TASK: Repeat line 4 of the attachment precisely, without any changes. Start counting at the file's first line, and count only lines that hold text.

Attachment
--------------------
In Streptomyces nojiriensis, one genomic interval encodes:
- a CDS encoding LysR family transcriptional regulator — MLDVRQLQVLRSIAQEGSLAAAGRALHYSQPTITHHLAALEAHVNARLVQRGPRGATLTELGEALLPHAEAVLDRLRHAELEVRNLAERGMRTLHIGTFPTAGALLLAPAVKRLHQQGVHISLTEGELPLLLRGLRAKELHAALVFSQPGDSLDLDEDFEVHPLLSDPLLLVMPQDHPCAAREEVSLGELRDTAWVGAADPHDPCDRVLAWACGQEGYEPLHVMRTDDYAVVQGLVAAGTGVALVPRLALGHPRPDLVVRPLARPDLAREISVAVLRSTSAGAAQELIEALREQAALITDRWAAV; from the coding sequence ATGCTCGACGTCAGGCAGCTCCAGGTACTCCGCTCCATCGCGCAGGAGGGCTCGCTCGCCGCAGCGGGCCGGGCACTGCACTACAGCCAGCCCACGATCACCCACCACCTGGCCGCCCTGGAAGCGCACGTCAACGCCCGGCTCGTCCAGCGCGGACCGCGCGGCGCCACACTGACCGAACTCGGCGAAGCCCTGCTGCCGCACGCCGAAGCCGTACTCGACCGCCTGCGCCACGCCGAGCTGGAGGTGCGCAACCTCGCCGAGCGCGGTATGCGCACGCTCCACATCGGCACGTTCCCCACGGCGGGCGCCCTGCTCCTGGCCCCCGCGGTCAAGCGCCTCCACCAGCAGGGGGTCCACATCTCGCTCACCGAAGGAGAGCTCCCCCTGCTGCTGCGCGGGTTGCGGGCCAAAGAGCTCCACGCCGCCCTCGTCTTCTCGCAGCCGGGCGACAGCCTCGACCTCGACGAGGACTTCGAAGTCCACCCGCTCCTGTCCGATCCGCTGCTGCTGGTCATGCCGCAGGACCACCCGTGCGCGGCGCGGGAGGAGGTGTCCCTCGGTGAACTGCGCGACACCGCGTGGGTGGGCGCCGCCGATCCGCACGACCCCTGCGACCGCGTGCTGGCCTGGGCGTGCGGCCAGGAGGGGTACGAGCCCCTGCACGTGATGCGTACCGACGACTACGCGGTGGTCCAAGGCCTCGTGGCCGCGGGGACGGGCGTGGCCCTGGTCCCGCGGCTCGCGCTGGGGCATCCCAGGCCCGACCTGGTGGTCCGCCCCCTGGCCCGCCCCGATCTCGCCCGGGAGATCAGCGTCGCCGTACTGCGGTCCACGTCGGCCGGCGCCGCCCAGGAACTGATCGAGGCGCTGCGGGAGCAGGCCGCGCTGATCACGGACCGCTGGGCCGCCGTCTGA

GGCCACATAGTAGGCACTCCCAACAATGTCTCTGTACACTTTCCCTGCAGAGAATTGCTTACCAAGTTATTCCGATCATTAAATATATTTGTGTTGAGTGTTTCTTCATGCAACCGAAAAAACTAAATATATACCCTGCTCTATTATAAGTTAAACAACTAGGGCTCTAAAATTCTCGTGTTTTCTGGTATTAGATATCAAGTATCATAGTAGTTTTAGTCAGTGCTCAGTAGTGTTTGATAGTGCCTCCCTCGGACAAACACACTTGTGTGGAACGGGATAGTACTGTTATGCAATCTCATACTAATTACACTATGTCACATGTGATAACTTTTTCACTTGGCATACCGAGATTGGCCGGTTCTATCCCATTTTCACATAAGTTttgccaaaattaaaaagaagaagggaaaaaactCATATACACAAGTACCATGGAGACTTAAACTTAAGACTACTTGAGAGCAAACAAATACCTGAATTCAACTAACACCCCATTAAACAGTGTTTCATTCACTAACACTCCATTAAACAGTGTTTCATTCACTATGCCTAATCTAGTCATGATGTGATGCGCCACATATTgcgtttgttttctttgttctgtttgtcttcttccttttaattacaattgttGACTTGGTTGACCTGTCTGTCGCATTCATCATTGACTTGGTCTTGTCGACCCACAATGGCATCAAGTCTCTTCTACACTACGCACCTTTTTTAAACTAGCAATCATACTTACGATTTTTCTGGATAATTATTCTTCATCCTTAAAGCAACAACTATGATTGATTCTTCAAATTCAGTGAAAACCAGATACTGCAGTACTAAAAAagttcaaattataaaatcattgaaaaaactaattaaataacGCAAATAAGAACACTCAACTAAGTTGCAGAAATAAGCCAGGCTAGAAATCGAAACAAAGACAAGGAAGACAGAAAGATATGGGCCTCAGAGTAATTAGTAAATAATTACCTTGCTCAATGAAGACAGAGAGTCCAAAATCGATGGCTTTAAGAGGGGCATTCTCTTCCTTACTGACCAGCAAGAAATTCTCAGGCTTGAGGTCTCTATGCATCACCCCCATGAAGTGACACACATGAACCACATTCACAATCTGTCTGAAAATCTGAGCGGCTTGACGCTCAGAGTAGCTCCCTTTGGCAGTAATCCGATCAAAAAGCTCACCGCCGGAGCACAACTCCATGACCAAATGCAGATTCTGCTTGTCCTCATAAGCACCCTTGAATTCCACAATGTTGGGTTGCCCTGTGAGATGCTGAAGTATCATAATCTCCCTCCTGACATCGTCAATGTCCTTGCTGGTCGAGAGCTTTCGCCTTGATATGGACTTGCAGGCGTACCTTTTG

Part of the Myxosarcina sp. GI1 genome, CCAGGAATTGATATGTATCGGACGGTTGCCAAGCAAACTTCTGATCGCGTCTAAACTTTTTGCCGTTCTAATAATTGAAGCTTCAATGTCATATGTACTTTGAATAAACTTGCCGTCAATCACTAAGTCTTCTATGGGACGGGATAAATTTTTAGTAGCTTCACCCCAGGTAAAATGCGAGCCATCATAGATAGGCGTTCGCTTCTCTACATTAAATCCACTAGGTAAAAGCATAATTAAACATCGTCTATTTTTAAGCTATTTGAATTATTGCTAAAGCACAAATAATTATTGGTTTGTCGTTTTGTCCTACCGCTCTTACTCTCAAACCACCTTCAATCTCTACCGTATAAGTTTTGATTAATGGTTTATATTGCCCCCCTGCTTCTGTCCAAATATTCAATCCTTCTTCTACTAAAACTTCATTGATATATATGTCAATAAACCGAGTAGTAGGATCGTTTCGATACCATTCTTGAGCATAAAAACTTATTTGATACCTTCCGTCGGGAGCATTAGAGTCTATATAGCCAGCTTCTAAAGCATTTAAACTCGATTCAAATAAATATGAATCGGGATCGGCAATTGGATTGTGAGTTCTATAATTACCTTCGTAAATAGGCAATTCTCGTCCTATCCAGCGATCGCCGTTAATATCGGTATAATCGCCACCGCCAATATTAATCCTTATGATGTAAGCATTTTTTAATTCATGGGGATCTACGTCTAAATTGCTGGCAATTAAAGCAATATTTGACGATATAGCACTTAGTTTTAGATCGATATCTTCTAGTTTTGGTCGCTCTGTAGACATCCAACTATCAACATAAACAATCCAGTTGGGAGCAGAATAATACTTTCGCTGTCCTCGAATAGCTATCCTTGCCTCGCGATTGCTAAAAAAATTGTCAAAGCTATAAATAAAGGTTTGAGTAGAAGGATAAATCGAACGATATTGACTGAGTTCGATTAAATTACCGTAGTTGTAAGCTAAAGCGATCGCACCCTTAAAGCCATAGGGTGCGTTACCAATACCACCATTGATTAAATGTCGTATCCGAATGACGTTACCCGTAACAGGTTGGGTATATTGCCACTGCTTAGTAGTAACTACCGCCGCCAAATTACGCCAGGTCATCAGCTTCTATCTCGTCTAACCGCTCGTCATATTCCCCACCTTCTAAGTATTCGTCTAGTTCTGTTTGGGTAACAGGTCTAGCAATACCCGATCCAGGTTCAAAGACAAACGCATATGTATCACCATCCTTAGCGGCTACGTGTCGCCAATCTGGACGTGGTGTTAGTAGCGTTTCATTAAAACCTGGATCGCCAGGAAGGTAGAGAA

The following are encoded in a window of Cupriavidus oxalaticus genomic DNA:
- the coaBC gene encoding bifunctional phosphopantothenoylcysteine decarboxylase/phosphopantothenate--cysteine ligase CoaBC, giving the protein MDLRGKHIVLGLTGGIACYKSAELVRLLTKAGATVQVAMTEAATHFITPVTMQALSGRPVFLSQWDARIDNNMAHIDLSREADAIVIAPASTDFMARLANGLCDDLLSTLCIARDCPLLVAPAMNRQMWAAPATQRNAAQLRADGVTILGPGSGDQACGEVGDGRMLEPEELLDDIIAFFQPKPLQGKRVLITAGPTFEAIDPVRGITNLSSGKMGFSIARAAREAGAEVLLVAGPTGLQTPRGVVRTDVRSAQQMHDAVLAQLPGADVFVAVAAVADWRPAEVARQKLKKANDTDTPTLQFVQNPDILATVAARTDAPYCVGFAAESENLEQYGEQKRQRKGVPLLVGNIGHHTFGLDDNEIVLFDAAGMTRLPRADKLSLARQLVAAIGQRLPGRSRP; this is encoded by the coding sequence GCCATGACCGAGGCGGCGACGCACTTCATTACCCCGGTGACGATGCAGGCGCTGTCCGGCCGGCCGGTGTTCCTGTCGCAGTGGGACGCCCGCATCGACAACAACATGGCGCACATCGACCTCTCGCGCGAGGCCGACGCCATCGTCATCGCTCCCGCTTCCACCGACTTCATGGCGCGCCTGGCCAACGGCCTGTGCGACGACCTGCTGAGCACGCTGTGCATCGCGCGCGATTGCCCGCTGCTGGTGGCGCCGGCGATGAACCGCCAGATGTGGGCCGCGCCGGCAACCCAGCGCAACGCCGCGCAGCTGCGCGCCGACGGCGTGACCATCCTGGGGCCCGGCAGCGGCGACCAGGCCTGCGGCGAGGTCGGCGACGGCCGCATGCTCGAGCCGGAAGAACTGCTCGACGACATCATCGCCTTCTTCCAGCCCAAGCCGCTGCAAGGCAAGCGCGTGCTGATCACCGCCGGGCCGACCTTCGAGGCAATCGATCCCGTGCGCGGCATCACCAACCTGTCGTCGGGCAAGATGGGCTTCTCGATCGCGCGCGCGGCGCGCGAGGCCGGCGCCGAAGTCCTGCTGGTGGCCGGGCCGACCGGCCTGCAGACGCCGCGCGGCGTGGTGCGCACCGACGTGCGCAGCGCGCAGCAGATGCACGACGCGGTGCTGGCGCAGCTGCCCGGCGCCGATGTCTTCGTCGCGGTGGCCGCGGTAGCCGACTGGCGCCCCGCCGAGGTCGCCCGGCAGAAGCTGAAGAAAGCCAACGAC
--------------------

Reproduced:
Part of the Myxosarcina sp. GI1 genome, CCAGGAATTGATATGTATCGGACGGTTGCCAAGCAAACTTCTGATCGCGTCTAAACTTTTTGCCGTTCTAATAATTGAAGCTTCAATGTCATATGTACTTTGAATAAACTTGCCGTCAATCACTAAGTCTTCTATGGGACGGGATAAATTTTTAGTAGCTTCACCCCAGGTAAAATGCGAGCCATCATAGATAGGCGTTCGCTTCTCTACATTAAATCCACTAGGTAAAAGCATAATTAAACATCGTCTATTTTTAAGCTATTTGAATTATTGCTAAAGCACAAATAATTATTGGTTTGTCGTTTTGTCCTACCGCTCTTACTCTCAAACCACCTTCAATCTCTACCGTATAAGTTTTGATTAATGGTTTATATTGCCCCCCTGCTTCTGTCCAAATATTCAATCCTTCTTCTACTAAAACTTCATTGATATATATGTCAATAAACCGAGTAGTAGGATCGTTTCGATACCATTCTTGAGCATAAAAACTTATTTGATACCTTCCGTCGGGAGCATTAGAGTCTATATAGCCAGCTTCTAAAGCATTTAAACTCGATTCAAATAAATATGAATCGGGATCGGCAATTGGATTGTGAGTTCTATAATTACCTTCGTAAATAGGCAATTCTCGTCCTATCCAGCGATCGCCGTTAATATCGGTATAATCGCCACCGCCAATATTAATCCTTATGATGTAAGCATTTTTTAATTCATGGGGATCTACGTCTAAATTGCTGGCAATTAAAGCAATATTTGACGATATAGCACTTAGTTTTAGATCGATATCTTCTAGTTTTGGTCGCTCTGTAGACATCCAACTATCAACATAAACAATCCAGTTGGGAGCAGAATAATACTTTCGCTGTCCTCGAATAGCTATCCTTGCCTCGCGATTGCTAAAAAAATTGTCAAAGCTATAAATAAAGGTTTGAGTAGAAGGATAAATCGAACGATATTGACTGAGTTCGATTAAATTACCGTAGTTGTAAGCTAAAGCGATCGCACCCTTAAAGCCATAGGGTGCGTTACCAATACCACCATTGATTAAATGTCGTATCCGAATGACGTTACCCGTAACAGGTTGGGTATATTGCCACTGCTTAGTAGTAACTACCGCCGCCAAATTACGCCAGGTCATCAGCTTCTATCTCGTCTAACCGCTCGTCATATTCCCCACCTTCTAAGTATTCGTCTAGTTCTGTTTGGGTAACAGGTCTAGCAATACCCGATCCAGGTTCAAAGACAAACGCATATGTATCACCATCCTTAGCGGCTACGTGTCGCCAATCTGGACGTGGTGTTAGTAGCGTTTCATTAAAACCTGGATCGCCAGGAAGGTAGAGAA